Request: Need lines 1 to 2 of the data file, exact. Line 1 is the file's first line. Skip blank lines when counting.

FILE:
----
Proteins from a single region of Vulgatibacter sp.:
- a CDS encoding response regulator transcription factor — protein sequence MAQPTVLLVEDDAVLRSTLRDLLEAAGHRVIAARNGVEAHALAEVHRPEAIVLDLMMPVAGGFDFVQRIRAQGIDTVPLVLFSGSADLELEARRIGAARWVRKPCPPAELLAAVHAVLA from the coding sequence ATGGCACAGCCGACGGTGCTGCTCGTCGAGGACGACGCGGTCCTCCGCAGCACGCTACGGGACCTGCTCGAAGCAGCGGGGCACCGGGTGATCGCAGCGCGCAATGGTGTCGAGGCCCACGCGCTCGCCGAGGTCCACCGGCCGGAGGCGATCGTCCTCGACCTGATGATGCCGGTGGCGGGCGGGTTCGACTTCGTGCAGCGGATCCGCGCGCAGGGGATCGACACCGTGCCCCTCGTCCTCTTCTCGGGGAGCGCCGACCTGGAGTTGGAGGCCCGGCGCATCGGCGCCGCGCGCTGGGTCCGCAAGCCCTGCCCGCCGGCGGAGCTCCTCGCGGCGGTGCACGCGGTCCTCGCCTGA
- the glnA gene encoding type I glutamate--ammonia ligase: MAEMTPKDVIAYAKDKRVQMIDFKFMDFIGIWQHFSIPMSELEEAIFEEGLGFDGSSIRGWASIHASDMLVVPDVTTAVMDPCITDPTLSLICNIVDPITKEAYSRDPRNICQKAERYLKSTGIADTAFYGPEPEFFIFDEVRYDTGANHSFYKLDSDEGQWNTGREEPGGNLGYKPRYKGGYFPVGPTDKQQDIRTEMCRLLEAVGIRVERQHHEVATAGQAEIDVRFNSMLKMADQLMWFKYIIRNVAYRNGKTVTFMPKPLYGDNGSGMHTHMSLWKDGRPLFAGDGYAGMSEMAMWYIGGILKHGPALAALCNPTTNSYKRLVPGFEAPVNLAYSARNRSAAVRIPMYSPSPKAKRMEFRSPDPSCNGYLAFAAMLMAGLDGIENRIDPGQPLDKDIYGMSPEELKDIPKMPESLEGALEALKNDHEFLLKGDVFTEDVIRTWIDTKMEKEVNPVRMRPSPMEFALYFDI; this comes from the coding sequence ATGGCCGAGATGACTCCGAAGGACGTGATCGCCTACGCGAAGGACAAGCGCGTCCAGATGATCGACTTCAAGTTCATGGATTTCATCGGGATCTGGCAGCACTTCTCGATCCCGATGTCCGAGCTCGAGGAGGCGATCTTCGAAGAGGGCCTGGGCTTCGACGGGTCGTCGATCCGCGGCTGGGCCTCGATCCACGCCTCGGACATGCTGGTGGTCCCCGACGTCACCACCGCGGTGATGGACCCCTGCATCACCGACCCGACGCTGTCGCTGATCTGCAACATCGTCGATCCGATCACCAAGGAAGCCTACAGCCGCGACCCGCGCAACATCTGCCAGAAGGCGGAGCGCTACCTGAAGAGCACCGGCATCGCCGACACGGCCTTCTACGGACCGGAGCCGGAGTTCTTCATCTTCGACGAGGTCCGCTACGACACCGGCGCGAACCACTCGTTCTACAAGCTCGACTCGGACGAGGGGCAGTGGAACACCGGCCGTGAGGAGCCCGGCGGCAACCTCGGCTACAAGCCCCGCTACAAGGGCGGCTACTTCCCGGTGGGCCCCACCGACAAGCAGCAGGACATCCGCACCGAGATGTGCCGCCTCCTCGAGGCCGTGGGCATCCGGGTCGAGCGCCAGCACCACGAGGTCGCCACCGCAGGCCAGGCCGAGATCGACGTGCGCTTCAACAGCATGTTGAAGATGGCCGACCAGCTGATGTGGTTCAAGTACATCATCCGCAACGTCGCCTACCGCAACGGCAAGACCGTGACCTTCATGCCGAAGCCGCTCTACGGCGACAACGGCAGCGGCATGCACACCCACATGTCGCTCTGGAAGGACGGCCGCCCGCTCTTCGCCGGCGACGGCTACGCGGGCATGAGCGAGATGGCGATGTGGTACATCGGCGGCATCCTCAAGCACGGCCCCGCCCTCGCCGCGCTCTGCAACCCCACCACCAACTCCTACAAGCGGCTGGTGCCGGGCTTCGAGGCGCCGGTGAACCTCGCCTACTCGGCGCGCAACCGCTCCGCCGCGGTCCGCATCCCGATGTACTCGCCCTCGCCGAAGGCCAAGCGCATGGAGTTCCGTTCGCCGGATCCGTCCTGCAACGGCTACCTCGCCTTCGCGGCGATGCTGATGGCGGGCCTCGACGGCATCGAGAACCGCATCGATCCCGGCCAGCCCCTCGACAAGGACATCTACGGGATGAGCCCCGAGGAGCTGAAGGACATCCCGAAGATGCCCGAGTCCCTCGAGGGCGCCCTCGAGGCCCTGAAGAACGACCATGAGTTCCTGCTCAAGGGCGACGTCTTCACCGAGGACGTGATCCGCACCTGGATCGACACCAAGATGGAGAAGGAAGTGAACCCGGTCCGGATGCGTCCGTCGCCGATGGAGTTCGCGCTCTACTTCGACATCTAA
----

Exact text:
Proteins from a single region of Vulgatibacter sp.:
- a CDS encoding response regulator transcription factor — protein sequence MAQPTVLLVEDDAVLRSTLRDLLEAAGHRVIAARNGVEAHALAEVHRPEAIVLDLMMPVAGGFDFVQRIRAQGIDTVPLVLFSGSADLELEARRIGAARWVRKPCPPAELLAAVHAVLA from the coding sequence ATGGCACAGCCGACGGTGCTGCTCGTCGAGGACGACGCGGTCCTCCGCAGCACGCTACGGGACCTGCTCGAAGCAGCGGGGCACCGGGTGATCGCAGCGCGCAATGGTGTCGAGGCCCACGCGCTCGCCGAGGTCCACCGGCCGGAGGCGATCGTCCTCGACCTGATGATGCCGGTGGCGGGCGGGTTCGACTTCGTGCAGCGGATCCGCGCGCAGGGGATCGACACCGTGCCCCTCGTCCTCTTCTCGGGGAGCGCCGACCTGGAGTTGGAGGCCCGGCGCATCGGCGCCGCGCGCTGGGTCCGCAAGCCCTGCCCGCCGGCGGAGCTCCTCGCGGCGGTGCACGCGGTCCTCGCCTGA